Here's where those Islamophobic videos Trump shared came from
Editor's note: This story has been updated with a fact check from the Dutch embassy in the U.S.
This morning’s retweets by the president of the United States included one fake and two old anti-Muslim videos.
Donald Trump retweeted the videos from Jayda Fransen, deputy leader of the far-right Britain First group in the United Kingdom, all of which purport to show Muslims committing crimes. The move instantly captured the attention of the White House press scrum, as well as British media, for the president’s obvious play to his voter base and tacit recognition of Fransen, who has been charged with religiously aggravated harassment in the U.K.
Islamophobic sentiment aside, there’s one big problem with the videos: All of them were taken out of context — and they seem to have been reinterpreted and amplified by fake news, hyperpartisan and Russian sites over the past few years.
The first video, which Fransen tweeted Tuesday afternoon, purportedly shows a Muslim migrant beating up a Dutch boy on crutches.
But Peter Burger, coordinator of the Nieuwscheckers fact-checking project at Leiden University, told Poynter that GeenStijl — the site that originally published the video on its Dumpert platform — posted a debunk saying the perpetrator was neither a migrant nor Muslim, and that he’s since been arrested. The Dutch embassy in the U.S. tweeted this afternoon to say the perpetrator was raised in the Netherlands, where he also completed his sentence (Dutch authorities declined to confirm the boy's religion because he's underage).
GeenStijl, which Burger said claims to be politically incorrect and frequently sympathizes with right-wing populism, took the video down a few days after publishing it May 12 at the request of police and the victim. But that didn’t stop fake news and hyperpartisan sites from grabbing the video and recontextualizing it.
VIDEO: Muslim migrant beats up Dutch boy on crutches! pic.twitter.com/11LgbfFJDq
— Jayda Fransen (@JaydaBF) November 28, 2017
According to a reverse Yandex search, the video was widely shared on fake news and hyperpartian sites after GeenStijl published it last spring. It went viral after the conspiracy Twitter account Save the West shared it May 13, reframing the video as a migrant attacking a Dutchman. Russian sites The Daily Hype and Hlamer picked up the video days later, and other iterations of the story added in that the perpetrator was Muslim.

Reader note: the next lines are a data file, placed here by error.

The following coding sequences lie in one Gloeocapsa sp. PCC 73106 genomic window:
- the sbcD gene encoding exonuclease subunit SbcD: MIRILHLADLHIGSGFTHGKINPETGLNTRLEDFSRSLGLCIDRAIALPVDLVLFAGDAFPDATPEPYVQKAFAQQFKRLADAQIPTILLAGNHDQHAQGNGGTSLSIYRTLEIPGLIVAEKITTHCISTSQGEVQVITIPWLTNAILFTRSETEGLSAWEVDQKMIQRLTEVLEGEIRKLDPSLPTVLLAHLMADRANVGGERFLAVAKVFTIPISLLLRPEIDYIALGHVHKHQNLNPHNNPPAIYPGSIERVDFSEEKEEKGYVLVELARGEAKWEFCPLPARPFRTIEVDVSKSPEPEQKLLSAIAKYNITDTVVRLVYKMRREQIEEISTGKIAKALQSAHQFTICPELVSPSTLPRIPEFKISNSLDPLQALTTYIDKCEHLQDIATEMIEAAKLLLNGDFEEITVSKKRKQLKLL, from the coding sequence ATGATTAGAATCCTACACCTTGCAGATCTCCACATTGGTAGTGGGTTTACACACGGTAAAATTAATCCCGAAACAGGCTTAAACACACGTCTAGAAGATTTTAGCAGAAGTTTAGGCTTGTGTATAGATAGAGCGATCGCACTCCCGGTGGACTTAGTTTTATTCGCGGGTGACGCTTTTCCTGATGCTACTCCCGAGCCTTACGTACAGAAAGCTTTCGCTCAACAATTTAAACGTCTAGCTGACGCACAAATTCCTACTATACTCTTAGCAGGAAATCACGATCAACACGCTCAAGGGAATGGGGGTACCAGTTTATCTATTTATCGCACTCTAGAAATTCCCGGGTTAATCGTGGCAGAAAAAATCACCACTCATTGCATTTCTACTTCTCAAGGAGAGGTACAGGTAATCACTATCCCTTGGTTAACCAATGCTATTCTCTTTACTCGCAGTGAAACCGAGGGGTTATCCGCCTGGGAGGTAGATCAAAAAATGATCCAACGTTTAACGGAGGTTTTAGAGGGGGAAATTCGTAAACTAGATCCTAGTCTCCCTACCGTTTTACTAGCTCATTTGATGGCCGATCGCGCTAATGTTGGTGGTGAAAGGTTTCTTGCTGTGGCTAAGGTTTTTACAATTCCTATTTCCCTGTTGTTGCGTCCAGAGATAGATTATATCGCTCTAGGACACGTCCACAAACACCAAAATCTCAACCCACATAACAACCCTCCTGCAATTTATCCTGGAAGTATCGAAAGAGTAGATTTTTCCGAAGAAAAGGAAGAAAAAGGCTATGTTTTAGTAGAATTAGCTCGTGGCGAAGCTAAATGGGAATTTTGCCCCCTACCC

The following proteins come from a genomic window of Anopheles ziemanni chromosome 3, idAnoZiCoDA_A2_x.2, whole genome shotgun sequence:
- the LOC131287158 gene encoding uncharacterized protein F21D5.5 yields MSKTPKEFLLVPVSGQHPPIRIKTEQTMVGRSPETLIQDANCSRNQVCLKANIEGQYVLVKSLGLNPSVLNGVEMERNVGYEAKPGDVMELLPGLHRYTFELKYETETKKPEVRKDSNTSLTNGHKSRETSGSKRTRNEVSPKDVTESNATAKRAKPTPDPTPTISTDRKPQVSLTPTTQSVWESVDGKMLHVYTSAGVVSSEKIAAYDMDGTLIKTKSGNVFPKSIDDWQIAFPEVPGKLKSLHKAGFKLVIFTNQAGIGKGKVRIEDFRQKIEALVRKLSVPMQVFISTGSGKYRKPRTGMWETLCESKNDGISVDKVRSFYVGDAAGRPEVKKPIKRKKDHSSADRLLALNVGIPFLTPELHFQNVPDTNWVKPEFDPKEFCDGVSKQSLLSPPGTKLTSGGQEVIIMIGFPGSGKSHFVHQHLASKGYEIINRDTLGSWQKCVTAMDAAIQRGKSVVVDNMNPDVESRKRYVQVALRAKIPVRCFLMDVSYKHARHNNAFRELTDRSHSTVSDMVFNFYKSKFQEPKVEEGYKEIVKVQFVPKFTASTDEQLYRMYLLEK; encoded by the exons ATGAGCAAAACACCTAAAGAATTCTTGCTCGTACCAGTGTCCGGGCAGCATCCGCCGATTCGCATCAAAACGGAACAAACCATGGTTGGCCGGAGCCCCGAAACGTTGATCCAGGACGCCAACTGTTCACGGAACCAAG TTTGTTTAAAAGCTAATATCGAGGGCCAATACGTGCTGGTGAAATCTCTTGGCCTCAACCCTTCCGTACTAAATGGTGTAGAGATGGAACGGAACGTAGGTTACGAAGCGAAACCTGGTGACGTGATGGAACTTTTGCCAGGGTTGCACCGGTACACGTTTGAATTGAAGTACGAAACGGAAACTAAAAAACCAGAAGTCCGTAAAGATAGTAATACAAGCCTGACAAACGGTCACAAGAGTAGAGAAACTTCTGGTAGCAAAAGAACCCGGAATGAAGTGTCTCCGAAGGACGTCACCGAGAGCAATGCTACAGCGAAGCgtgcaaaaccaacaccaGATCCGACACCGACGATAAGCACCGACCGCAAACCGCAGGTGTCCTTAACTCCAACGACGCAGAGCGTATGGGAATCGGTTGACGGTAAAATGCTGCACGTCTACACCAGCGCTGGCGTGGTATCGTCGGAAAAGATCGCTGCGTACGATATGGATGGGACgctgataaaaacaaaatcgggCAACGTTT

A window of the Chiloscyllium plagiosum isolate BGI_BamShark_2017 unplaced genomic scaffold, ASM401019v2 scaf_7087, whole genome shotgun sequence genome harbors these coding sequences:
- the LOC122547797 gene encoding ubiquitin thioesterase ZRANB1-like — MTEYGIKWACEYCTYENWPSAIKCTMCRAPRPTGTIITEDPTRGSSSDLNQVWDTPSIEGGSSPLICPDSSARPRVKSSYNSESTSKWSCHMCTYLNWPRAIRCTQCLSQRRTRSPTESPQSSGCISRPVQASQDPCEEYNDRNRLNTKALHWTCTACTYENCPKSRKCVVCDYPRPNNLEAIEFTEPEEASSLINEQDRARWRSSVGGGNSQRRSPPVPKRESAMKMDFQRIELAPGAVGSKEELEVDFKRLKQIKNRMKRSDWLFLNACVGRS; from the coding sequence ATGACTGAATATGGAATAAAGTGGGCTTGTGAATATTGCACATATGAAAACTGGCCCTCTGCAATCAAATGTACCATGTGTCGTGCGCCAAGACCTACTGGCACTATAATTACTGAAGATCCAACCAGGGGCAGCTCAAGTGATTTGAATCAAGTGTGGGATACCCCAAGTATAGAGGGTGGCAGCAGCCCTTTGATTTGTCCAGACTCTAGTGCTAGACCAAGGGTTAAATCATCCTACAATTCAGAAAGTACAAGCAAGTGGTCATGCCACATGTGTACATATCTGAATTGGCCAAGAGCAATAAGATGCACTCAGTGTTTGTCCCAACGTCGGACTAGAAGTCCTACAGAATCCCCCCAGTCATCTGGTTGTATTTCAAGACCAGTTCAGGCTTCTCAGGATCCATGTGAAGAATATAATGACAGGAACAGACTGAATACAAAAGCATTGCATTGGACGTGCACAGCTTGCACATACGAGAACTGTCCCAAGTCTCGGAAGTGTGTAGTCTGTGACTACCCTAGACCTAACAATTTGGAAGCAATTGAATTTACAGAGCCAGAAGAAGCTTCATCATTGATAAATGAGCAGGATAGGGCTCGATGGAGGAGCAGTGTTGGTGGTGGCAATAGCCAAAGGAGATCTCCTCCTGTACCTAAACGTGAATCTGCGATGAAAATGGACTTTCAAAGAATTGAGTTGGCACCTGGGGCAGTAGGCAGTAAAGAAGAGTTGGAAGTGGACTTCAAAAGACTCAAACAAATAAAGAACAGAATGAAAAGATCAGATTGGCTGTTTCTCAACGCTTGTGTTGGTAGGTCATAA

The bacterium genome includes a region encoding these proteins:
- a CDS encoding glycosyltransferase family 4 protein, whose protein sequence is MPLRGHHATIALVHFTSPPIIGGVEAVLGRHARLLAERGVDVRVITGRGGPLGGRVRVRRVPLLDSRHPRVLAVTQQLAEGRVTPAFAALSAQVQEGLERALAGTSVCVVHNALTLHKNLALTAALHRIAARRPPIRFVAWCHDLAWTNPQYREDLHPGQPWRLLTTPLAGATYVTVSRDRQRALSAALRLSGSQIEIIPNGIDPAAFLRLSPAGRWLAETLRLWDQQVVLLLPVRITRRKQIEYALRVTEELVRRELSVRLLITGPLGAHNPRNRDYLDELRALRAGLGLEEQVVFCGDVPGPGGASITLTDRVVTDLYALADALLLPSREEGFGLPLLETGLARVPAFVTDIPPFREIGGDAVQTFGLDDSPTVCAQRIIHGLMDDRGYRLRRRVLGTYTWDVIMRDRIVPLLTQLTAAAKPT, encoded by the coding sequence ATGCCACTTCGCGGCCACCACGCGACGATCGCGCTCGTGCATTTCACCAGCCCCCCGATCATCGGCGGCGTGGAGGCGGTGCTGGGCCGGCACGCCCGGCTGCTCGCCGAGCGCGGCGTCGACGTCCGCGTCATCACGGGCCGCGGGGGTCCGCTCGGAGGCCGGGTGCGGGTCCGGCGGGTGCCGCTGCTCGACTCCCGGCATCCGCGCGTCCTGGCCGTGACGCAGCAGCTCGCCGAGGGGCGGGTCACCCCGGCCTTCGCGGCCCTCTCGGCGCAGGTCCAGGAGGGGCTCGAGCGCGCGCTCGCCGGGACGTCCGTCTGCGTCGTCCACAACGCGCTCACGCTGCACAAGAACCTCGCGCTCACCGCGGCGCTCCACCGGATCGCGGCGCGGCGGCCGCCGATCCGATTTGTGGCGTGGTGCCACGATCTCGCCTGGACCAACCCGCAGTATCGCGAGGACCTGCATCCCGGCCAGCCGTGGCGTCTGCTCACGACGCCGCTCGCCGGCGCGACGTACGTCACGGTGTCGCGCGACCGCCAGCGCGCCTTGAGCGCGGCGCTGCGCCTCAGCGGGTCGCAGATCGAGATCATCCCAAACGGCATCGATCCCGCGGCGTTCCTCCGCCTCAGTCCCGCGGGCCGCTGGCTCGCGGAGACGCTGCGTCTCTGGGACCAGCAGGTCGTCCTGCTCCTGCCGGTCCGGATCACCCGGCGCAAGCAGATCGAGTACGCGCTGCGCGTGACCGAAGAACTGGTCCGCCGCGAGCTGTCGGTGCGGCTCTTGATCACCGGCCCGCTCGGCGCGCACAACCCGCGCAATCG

It’s unclear why Fransen shared the video more than six months after it was originally posted, although her anti-immigrant group has been accused of sharing misleading information in the past.
The other two retweeted videos were accurate but lacked context.
The source of the second video, which depicts a man destroying a statue of the Virgin Mary, seems to be the Middle East Media Research Institute, a nonprofit press monitoring organization that has been both praised for highlighting hate speech and criticized for portraying Islam in a negative light. The site posted the video in 2013 which, from the transcription, seems to be a staged video of Sheik Omar Raghba in Syria destroying the Christian idol in the name of Allah. It was then picked up by several hyperpartisan sites and Facebook pages.
VIDEO: Muslim Destroys a Statue of Virgin Mary! pic.twitter.com/qhkrfQrtjV
— Jayda Fransen (@JaydaBF) November 29, 2017
The third video depicts an “Islamist mob” pushing a teenager off a building. It has a watermark from NoMoreCocktails.com, a domain that appears to be offline but doesn’t expire until March, and, according to the last Wayback Machine screenshots from June, dabbled in right-wing hyperpartisanship. But before making its way to NoMoreCocktails, it seems that the video was first published by the Agence France-Presse and was later used alongside a BBC story in 2013. The man depicted in the video was thrown off the building during the overthrow of then-president Mohamed Morsi, a crime for which one man was later hanged.
VIDEO: Islamist mob pushes teenage boy off roof and beats him to death! pic.twitter.com/XxtlxNNSiP
— Jayda Fransen (@JaydaBF) November 29, 2017
Again, it’s unclear why Fransen shared these videos more than four years after their publication. In all three cases, Fransen failed to add context, instead sensationalizing them by emphasizing the role of Islam. And the response to Trump resharing them has been forceful.
After near universal condemnation from British policymakers, U.K. Prime Minister Theresa May issued a statement against Trump’s retweets, saying, “It is wrong for the president to have done this.” It was a rare rebuff against the U.S., a key British ally.
Still, it would seem the White House isn’t too concerned. In a media briefing this morning, Press Secretary Sarah Huckabee Sanders dismissed concerns about the first video’s veracity.
"These are real threats we have to talk about," she said. "Whether it is a real video, the threat is real."